Influence of Azospirillum brasilense on the Fe acquisition process and the Fe availability in the rhizosphere of cucumber plants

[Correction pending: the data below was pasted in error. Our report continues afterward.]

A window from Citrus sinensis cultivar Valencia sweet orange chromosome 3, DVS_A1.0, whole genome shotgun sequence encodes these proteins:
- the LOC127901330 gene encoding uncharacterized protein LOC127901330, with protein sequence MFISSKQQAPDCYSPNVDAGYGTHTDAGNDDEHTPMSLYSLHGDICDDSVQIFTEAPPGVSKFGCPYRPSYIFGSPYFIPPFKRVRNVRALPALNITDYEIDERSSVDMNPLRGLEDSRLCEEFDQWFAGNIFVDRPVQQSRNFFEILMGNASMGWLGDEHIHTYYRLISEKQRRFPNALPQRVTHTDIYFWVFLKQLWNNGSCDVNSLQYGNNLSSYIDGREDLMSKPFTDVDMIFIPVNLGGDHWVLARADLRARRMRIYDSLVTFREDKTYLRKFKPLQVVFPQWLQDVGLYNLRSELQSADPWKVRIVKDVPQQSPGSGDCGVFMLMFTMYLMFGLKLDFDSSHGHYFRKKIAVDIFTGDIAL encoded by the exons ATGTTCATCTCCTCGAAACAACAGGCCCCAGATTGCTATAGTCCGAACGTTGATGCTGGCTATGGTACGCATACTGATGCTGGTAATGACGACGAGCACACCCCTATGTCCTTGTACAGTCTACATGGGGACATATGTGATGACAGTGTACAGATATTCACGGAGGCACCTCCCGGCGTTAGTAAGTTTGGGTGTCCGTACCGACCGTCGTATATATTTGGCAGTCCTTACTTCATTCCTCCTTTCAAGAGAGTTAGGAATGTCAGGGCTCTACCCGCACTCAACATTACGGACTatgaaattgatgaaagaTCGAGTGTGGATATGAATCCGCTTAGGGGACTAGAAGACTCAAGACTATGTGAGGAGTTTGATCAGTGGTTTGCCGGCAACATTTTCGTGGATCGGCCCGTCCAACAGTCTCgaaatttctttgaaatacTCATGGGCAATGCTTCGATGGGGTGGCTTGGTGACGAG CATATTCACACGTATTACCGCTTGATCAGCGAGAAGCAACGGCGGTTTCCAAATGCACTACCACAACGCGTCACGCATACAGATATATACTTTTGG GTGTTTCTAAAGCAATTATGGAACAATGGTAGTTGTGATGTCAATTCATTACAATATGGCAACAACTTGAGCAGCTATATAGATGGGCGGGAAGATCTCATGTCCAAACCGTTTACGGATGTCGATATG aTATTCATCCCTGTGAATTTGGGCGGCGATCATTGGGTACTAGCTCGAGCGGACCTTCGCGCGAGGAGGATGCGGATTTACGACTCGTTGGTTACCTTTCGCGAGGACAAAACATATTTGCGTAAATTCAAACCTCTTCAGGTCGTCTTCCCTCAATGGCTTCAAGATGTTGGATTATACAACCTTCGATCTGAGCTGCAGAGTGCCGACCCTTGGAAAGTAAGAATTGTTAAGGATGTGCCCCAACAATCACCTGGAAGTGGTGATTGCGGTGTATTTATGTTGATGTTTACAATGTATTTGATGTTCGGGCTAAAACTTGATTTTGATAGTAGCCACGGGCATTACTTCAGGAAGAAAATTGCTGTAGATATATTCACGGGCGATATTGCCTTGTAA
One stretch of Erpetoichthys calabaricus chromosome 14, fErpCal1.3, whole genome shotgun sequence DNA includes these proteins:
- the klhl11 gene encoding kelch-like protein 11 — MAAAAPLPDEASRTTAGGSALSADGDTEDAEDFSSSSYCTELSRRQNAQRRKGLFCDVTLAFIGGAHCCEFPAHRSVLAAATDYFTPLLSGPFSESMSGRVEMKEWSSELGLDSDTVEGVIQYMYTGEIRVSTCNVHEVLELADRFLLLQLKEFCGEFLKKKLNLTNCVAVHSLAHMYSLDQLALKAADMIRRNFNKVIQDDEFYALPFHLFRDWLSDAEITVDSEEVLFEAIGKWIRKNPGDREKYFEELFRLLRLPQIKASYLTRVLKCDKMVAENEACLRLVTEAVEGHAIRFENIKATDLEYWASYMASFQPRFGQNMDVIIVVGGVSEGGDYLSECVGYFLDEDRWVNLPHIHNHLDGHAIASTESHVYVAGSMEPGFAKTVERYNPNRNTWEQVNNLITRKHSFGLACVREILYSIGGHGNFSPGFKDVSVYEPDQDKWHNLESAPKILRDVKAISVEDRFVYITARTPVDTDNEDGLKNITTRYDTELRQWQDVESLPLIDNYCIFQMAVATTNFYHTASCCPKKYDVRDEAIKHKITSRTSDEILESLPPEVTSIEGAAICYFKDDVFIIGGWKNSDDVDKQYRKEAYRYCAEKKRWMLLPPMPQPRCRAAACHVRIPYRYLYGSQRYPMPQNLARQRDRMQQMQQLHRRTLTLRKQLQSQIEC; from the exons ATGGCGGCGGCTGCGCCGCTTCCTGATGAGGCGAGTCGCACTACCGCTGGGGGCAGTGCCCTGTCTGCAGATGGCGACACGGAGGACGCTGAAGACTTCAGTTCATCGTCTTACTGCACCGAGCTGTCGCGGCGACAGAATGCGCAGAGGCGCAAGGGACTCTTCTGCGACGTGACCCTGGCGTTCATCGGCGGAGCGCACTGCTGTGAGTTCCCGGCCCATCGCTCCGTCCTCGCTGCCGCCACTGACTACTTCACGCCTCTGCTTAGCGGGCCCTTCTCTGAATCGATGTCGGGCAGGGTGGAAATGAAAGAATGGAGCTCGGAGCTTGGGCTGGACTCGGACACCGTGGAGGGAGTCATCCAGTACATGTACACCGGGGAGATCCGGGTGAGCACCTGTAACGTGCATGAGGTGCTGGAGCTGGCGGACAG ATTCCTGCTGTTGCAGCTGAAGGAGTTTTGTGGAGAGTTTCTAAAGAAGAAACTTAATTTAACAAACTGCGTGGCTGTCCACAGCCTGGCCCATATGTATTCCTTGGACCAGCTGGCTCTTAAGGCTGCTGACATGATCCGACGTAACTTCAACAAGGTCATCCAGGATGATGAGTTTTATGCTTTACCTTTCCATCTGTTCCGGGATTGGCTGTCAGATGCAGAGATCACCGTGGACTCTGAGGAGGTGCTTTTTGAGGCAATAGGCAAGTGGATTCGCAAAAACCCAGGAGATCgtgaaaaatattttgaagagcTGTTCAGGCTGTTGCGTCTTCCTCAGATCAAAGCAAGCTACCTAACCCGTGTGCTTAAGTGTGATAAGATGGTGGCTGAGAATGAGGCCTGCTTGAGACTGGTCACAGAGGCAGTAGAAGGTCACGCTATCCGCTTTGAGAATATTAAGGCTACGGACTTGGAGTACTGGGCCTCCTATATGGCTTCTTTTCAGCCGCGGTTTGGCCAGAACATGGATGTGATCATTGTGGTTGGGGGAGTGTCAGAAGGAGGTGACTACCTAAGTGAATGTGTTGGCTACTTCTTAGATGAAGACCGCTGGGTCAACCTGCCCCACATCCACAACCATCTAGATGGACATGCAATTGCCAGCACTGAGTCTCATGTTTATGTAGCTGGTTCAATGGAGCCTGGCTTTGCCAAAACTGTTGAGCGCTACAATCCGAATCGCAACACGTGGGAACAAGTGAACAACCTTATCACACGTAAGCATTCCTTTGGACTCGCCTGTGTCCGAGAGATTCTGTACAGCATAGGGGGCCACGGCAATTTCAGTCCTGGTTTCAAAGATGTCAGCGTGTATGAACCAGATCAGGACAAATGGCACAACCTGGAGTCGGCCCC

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Even though iron (Fe) is one of the most abundant elements in soils, its availability represents one of the major constraints for plants growth and productivity. Plant Growth-Promoting Rhizobacteria (PGPR) affect the biogeochemical cycles of mineral elements and might increase the metal bioavailable fraction. In addition, they might also induce and/or regulate molecular and biochemical responses in plants. Azospirillum brasilense has been shown to alter root architecture and enhance mineral nutrition. In the present study, we characterized the physiological and biochemical effects induced by Fe starvation and PGPR inoculation in cucumber plants (Cucumis sativusL. cv. Chinese Long) analyzing the exudation pattern in hydroponic and soil conditions. In addition, we also investigated the molecular responses of cucumber plants induced by the inoculation with the PGPR assessing the mechanisms activated under Fe starvation (Fe - chelate reductase - CsFRO and PM H+-ATPase CsHA1). A. brasilense induced and anticipated Fe reduction and rhizosphere acidification in both Fe-sufficient and Fedeficient plants. These biochemical mechanisms were supported by an increased expression of the genes encoding CsFRO and CsHA1 and resulted in a higher Fe uptake rate (measured as 57Fe). The analyses of root exudates released by hydroponically grown plants highlighted that cucumber plants respond differently depending on the nutritional status. In addition, following the cultivation period on calcareous soil, also the root exudates suggested a peculiar behaviour of plants as a function of the treatment (either Fe deficient or sufficient). In soil the inoculum allowed a faster recovery of cucumber plants from Fe-deficiency symptoms, i.e. increase in the chlorophyll content, in the biomass and in the Fe content of leaves. In addition, this work highlighted for the first time on two amino acids, namely Glycine and Glutamate, which could be involved in the plant-microorganism-soil interaction for the retrieval of Fe within a calcareous soil. In conclusion, our findings highlighted that the molecular and physiological responses of cucumber plants to the inoculation with A. brasilenseare strictly related to the Fe nutritional status, suggesting the possible co-existence of multiple regulation mechanisms. These results further strengthen the capability of PGPRs to modulate Fe acquisition in plants by differently triggering genes transcription.